Despite an increase in home diagnostic tests of Thriva and Everlywell, there is no clinically proven way to test for perimenopause. “Anyone who tells you we can just measure your estrogen and progesterone is giving you some bullshit,” says Alicia Jackson, PhD, founder of Still, a telehealth company that aims to provide patients with 24/7 online perimenopause support, as well as virtual hormone therapy plans. This is because our hormone levels during this transition vary wildly from day to day, so testing them for a quantifiable diagnosis is unreliable. “There is no set value for them,” agrees Barbieri. What hormonal test box helping, she says, is to rule out other conditions (like thyroid abnormalities, for example) that can often present as perimenopause. Somi Javaid, MD, a Cincinnati-based obstetrician, uses hormone testing to HerMDpractice she runs in Ohio and Kentucky, for a different reason: “If women see that their FSH [follicle-stimulating hormone]responsible for controlling our menstrual cycles, increases and their estrogen and testosterone levels decrease, I may not be able to tell them that they are in perimenopause, but it helps them understand that some things continues,” says Javaid, adding that this type of validation is extremely important: “So many women who complain about perimenopausal symptoms get fired.”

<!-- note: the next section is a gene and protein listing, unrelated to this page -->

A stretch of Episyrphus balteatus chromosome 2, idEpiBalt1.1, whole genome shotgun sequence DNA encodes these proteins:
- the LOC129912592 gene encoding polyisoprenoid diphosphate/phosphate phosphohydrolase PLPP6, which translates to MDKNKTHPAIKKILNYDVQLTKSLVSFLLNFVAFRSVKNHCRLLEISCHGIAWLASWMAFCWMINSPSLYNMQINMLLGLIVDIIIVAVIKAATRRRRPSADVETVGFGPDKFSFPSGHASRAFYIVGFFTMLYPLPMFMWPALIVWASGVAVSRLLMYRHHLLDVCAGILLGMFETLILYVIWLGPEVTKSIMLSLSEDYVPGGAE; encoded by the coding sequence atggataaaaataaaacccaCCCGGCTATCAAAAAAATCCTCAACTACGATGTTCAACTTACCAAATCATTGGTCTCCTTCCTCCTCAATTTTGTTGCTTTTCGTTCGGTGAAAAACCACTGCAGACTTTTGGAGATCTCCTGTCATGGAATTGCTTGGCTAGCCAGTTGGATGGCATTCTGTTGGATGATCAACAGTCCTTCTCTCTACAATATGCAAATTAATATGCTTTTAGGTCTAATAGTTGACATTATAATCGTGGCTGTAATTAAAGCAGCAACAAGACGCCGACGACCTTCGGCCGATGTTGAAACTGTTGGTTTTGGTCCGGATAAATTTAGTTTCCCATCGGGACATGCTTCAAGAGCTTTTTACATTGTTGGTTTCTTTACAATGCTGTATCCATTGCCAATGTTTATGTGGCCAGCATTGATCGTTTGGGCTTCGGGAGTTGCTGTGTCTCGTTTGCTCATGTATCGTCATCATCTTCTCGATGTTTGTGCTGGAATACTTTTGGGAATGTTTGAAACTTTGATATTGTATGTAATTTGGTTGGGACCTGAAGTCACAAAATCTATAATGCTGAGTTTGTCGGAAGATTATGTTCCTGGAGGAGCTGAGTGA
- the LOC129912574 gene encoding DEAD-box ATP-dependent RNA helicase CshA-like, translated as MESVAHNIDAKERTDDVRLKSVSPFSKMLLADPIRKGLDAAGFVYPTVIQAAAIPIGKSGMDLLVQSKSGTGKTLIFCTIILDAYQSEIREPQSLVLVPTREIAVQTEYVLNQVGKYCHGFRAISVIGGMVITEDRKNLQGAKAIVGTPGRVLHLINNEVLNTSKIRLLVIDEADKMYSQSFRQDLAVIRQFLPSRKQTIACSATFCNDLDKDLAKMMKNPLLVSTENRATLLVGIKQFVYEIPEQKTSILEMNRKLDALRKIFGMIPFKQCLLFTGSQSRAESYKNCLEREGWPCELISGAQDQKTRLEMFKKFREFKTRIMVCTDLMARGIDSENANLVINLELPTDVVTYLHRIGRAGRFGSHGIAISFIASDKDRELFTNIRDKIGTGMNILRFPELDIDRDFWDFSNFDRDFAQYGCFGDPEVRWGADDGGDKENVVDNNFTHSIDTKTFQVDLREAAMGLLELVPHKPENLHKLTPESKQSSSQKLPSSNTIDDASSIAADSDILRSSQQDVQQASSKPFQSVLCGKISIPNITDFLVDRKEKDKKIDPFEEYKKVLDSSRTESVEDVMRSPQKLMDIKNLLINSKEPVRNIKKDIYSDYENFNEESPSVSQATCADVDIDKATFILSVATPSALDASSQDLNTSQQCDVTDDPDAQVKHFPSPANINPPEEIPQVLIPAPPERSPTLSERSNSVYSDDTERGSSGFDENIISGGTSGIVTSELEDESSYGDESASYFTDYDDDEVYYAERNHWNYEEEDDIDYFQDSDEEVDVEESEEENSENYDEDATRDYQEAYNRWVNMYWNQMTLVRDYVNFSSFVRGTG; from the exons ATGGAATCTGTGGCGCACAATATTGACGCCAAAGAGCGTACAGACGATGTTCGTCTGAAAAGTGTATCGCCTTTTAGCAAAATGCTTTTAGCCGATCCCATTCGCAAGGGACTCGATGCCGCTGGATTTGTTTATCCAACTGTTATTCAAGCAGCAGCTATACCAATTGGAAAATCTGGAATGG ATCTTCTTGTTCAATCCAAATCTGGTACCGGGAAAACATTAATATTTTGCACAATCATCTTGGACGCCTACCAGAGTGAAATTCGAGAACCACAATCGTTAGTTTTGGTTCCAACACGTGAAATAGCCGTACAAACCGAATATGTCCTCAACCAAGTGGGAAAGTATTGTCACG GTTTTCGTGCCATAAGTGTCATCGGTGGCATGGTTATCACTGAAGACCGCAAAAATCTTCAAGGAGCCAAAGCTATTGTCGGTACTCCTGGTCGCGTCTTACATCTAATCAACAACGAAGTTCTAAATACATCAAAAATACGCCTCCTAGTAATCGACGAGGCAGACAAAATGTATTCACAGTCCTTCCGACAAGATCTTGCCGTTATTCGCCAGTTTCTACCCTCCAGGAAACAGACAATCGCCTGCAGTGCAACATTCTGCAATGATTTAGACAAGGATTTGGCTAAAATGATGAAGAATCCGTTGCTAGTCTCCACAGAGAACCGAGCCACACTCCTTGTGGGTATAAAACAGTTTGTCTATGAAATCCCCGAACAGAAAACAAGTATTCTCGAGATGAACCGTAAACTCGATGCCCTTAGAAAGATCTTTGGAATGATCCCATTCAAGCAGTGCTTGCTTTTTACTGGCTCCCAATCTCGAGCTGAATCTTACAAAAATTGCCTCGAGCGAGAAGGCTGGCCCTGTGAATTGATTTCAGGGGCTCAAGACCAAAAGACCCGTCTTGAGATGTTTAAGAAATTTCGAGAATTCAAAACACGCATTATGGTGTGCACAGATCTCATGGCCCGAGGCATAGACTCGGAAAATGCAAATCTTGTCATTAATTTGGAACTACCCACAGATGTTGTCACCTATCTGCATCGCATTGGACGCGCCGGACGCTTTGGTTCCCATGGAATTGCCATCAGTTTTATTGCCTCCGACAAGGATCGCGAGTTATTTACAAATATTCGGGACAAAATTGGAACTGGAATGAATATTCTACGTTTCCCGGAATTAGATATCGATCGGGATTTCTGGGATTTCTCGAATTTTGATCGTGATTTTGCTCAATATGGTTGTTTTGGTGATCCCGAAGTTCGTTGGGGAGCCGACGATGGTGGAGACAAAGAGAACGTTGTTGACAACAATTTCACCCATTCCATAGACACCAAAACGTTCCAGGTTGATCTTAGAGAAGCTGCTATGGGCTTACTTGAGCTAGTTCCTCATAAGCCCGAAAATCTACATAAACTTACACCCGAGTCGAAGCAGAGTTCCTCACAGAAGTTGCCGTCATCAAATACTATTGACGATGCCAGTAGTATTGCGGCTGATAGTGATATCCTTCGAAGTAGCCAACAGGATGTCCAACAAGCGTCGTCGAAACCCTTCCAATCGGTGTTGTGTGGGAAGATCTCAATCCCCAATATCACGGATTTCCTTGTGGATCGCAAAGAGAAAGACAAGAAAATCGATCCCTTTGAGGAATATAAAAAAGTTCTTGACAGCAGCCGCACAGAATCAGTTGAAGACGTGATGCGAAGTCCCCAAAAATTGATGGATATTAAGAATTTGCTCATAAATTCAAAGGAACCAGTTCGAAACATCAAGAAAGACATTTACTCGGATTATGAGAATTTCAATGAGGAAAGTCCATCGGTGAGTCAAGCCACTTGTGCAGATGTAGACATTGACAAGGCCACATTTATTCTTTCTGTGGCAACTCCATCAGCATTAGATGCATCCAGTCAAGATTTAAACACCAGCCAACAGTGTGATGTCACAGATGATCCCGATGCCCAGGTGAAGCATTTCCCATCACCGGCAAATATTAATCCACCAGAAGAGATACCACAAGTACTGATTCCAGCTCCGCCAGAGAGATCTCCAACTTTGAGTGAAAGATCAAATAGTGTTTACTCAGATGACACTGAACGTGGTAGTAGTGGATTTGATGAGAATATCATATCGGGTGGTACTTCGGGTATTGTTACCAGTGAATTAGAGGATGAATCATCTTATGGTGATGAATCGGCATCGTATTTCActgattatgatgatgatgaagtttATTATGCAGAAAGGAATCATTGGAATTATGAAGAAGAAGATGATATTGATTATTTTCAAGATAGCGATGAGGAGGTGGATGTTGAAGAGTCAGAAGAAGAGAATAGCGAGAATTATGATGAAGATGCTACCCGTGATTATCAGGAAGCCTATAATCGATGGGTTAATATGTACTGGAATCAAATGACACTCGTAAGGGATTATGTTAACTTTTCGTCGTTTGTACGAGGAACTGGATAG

According to a recent report published in The New York Times, female patients – and especially women of color – are far more likely than men to undergo some kind of medical gaslighting (in which legitimate symptoms are invalidated by doctors); when it comes to perimenopause, this rejection may be even more widespread. Stacy London has experienced this. The longtime fashion stylist’s hormonal transition at age 46 had a number of typical markers. “I started feeling anxious all the time, my skin got worse, my joints were sore, I had insomnia and terrible brain fog,” says London. “I thought my brain was shorted out, because I couldn’t remember the words.” The London doctor acknowledged his symptoms but provided little recourse for treatment. “She said, ‘It’s just menopause, you’ll be fine,'” London recalled. The experience compelled her to join State ofa skin and body care line she became CEO of in 2021 that aims to give the menopause transition a makeover, one beautifully packaged tube of joint cream at a time.